A Travellerspoint blog

Sihanoukville- Otres Beach.

Sea and Sand. A beach!

sunny 32 °C

After a bus journey with all the usual Cambodian frills (delays, use as a rice transporter and then more delays) we landed at Sihanoukville. We had heard and read a lot of bad stuff about this place. Bought by the Russians. Gun shoot outs. Massive prostitution problems. However our desire to get some R+R on the beach was just too great. But we gave the town and local party beaches a miss and got the tuk tuk out of there. We landed in Otres beach and a new Aussie owned guesthouse called "wish you were here." It was Australia day. 50c a beer, vegemite on toast and snag in a roll. What a rippa!!!

WARNING- contains swear words. Mum, Dad and Mumsmum!

http://www.youtube.com/watch?v=

This is Stephan, His name is Stephan, man ...............

So what did we do? Absolutely nothing. We read. We ate. Lynne had her nails done. Despite the calls of "hairy legs" from the local hawkers she resisted her legs being threaded. We generally did nothing.

Waiting and waiting for our bus in Phnom Penh

Waiting and waiting for our bus in Phnom Penh

Wish you were here

Wish you were here

A beach- Otres

A beach- Otres


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Happy Pizza. Non happy versions available. Super happy versions also available.

Sunset on Otres beach

Sunset on Otres beach

We had landed well and truly on the banana pancake trail and we were loving it.

2 days later and we are revitalised and couldn't wait to crack on with some more exploring. Next stop Kampot. (Yes of the pepper fame!)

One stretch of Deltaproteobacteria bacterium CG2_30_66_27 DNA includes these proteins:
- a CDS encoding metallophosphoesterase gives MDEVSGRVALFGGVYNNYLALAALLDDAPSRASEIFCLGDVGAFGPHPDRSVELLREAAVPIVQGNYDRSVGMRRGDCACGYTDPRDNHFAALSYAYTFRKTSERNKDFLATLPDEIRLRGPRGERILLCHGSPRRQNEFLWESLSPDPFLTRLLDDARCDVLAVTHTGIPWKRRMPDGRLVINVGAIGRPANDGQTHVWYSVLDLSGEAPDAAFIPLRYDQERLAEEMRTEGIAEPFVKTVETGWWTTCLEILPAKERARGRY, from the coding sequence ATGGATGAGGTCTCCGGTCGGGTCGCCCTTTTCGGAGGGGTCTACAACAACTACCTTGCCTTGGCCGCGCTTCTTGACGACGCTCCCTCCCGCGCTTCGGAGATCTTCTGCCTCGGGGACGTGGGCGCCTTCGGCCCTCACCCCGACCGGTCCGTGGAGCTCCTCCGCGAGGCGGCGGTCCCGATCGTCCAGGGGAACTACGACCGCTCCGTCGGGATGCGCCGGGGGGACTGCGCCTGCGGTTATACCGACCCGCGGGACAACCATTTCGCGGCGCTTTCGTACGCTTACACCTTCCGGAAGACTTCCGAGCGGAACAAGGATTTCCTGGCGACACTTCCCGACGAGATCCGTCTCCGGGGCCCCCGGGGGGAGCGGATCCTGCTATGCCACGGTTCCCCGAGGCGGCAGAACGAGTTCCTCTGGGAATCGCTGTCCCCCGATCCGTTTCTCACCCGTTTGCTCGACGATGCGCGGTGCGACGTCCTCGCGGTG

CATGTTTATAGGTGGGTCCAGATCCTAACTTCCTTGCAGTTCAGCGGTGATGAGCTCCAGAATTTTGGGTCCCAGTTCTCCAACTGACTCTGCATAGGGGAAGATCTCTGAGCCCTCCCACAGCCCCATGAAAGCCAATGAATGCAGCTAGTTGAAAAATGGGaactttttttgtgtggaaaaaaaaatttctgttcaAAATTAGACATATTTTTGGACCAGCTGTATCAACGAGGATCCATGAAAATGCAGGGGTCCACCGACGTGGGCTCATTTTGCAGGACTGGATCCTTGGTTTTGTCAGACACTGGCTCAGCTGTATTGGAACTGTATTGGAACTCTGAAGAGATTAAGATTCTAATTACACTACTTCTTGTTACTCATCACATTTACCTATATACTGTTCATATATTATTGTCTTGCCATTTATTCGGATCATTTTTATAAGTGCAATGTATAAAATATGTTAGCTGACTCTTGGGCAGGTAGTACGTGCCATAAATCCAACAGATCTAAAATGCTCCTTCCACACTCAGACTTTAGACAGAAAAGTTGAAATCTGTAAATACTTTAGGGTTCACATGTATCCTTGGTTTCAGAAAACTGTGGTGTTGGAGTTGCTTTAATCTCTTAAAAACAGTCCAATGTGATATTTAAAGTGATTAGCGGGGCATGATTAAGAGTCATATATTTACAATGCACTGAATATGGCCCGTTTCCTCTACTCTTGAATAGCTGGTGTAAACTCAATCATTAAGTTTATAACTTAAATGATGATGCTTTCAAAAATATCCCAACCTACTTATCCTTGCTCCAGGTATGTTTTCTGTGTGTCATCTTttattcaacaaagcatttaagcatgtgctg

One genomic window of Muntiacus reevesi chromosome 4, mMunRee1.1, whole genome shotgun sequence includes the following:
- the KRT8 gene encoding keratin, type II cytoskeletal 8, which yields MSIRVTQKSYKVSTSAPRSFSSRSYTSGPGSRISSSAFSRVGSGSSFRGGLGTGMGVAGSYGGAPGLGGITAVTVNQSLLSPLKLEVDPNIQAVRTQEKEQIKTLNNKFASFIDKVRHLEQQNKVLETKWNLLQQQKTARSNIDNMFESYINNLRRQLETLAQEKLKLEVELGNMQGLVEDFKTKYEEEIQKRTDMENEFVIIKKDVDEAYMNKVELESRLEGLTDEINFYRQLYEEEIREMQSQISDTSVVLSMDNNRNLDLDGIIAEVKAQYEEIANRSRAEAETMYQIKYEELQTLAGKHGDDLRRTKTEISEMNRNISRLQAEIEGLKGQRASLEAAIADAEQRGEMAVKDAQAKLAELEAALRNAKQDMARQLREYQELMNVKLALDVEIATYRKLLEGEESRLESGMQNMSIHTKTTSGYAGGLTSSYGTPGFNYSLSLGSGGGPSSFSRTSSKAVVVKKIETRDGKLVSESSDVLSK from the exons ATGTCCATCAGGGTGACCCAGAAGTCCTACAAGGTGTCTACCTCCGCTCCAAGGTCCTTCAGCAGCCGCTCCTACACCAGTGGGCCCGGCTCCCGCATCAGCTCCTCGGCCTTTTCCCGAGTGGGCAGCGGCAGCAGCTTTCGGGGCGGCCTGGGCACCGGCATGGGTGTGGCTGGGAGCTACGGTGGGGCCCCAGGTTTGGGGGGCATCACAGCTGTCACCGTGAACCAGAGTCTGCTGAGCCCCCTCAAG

DID YOU KNOW?:
During the Vietnam War Sihanouk became an intensive military port first in the service of National Front for the Liberation of South Vietnam and after 1970, with the regime of General Lon Nol, at the service of the United States. With the success of the Khmer Rouge guerrillas in April 1975, the port was the last place to be evacuated by the US army. The SS Mayagüez was captured by militants of the new regime on 12 May. The US claimed that the ship was on international sea lanes, but the Khmer Rouge said that it was on Cambodian territory. This was the last official battle of the United States army in the Vietnam War. It is known as the Mayagüez incident.

LAND MINES IN CAMBODIA:
So I'm in trouble for not mentioning the fact we went to the land mine museum in Siem Reap. It was set up by Aki Ra. A former Khmer Rouge child soldier. He is clearly rock hard. He started by just helping out locals using his skills he learnt in fighting to de-arm land mines and make their land safe. But more and more people asked for his help and so he made it his full time work. Now a internationally backed NGO he has been forced to use a more internationally recognised method of destroying mines ie- blowing them up when you find them. His old method of stabbing around with a knife, knocking out the detonator and then steaming the dynamite out just won't do these days with Elf and safety around.

Mines are cruel. They last for decades and more. They are designed to maim. Some sick people make them to look like pretty plastic butterflies so children will pick them up and have their limbs blown off. Cambodia has an estimated 4-6 million land mines undiscovered. The country has over 40.000 amputees (one of the highest rates in the world). The centre was not only educational but gave a home and school to children who had been victims of land mines.